Monday, February 01, 2010

Using Free Voice Browsers to Evaluate Web Sites

January 28, 2010

Topic: Using Free Voice Browsers to Evaluate the Accessibility of Web Sites
Speaker: Wendy Chisholm, Technology Research Consultant, DO-IT
Date: Thursday, January 28, 2009
Time: 11:30a.m. - 1:00p.m.
Location: Allen Auditorium

Wendy Chisholm demonstrated the use of two free voice browsers, WebAnywhere ( and NVDA ( to evaluate the accessibility of Web sites.

  • NVDA
    • Non Visual Desktop Access (
      • Documentation is at
    • Runs on Windows
    • Free to download
    • Using FireFox 3, has support of ARIA
      • On sites that use ARIA, Firefox and NVDA can communicate on what is on the page
      • ARIA - Accessible Rich Interface Application (
        • Useful when using Javascript to define roles
        • By using ARIA in setting up a Javascript-based menu, can have standard interaction practice (moving around in menus with arrow keys, leaving menu with ESC, etc.).
    • NVDA is in active development
      • ARIA features are comparable to those in JAWS and WindowEyes
    • Users have many different techniques for using a voice browser on a page
      • Can configure NVDA to set how much information it should give you about each element you visit (clickable, etc.)
        • Useful to get maximum information when you are developer, but may want less info when just browsing
      • At any time a user can hear the headings on a page; each time you press H you go to the next heading
        • Page developers can negate the headings feature; often headings are created just visually, not as h-elements, so not recognizable as headings
      • Can jump down through lists on a page; press L to go to next list
      • For sighted users (such as people with dyslexia) using mouse, NVDA speaks elements as the user mouseovers them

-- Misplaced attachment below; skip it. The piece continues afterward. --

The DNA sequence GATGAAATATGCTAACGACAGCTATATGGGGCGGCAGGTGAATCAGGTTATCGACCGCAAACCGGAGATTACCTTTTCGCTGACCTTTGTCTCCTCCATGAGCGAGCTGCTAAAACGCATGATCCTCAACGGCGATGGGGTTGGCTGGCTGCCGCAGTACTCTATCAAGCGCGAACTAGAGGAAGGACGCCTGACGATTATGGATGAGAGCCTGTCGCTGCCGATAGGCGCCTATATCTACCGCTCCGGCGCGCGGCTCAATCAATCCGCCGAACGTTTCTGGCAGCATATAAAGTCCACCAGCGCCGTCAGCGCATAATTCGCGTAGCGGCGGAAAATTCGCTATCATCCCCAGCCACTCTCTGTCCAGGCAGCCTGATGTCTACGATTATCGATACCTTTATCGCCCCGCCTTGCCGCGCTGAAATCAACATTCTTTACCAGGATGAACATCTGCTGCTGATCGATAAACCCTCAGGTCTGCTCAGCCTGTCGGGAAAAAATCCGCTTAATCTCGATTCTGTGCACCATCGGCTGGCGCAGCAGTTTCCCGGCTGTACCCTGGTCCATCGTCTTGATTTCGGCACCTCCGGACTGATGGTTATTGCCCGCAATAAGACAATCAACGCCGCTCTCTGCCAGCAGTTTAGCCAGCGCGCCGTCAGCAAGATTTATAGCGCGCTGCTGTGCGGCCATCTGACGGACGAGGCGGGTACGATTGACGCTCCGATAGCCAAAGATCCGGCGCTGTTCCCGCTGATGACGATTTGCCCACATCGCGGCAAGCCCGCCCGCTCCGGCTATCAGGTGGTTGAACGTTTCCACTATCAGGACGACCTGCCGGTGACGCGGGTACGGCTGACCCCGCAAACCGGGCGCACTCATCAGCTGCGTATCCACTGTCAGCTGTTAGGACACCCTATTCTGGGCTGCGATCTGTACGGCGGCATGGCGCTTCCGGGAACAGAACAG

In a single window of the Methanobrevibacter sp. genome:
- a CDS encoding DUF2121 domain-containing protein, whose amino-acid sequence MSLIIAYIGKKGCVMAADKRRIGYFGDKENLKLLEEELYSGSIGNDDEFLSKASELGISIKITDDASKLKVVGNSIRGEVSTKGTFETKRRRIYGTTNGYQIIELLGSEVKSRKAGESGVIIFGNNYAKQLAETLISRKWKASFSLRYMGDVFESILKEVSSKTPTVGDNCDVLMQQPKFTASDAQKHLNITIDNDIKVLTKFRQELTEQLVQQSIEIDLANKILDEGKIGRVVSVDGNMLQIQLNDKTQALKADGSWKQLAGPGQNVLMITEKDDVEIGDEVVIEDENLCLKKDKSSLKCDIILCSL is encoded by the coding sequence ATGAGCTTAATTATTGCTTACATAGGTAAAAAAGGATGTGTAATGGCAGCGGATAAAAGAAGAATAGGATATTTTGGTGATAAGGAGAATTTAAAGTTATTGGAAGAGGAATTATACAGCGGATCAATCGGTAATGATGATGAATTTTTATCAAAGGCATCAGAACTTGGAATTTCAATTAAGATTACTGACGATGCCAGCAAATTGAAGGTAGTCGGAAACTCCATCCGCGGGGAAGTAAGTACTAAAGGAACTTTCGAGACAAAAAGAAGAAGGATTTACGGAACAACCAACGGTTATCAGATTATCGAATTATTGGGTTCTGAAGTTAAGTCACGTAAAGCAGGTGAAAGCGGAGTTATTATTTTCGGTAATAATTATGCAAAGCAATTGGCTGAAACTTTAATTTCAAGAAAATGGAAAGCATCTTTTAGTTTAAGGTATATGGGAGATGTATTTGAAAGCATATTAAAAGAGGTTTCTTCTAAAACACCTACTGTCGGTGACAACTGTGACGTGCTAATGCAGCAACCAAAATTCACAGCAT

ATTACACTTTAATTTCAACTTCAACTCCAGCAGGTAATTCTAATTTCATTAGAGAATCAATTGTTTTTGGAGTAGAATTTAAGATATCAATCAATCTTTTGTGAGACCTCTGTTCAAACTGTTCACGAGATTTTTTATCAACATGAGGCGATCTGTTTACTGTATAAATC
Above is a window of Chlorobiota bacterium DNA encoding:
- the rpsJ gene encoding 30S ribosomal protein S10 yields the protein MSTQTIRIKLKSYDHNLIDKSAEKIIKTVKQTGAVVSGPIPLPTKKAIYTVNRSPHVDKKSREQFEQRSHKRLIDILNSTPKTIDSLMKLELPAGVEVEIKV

• Text must be in markup to be read; NVDA cannot read text in graphics
    • Reads ALT tags on graphics
    • Does not seem to have a way to highlight element that currently has focus
    • Can select among various voices for the voice synthesizer
  • WebAnywhere
    • Located at
      • Can be used from anywhere you have a Internet connection to view most sites
      • WebAnywhere is a proxy; your connection to a site is routed through WebAnywhere, processed, and the result passed to your browser
      • WebAnywhere can't do Flash, yet
      • WebAnywhere can only communicate with what the browser gives it through the DOM
    • Wendy is working on the team continuing to develop WebAnywhere
      • Feature set is fairly simple
      • No ARIA support yet
    • Designed to make it very obvious where you are on a page
      • Creates high contrast, large font experience
      • Very nice for demonstrating to people what is happening when a person is browsing a Web page with a voice browser
    • Most of the WebAnywhere features are in NVDA, but NVDA has many more features
  • General Discussion
    • On search fields that offer multiple scoped searches, why do we always put radio buttons for selecting which search below the search field; to use it you select which search and then put text in the search field, but the code is in the opposite sequence
    • Enough people are using headings within their Web pages that it is becoming a common way to navigate people using screen readers navigate pages
      • Most Web design is based on Graphical User Interface (GUI); we do not have a Audio User Interface (AUI) set of concepts articulated yet (We need a grad student to pull together a AUI)
    • NVDA is rapidly gaining popularity; the hope is that people will use NVDA use it instead of JAWS, which is expensive.
    • VoiceOver on Apple stuff
      • VoiceOver on the iPhone is very good, one of the best AUIs out there;
      • VoiceOver on Macs is also very good;
  • New Toolbar
    • E.A. Draffan invites us to try the JISC TechDis Toolbar;
    • Available as a downloaded app or as a temporary toolbar you can load anytime by going to a URL
    • Speaks with a Scottish accent

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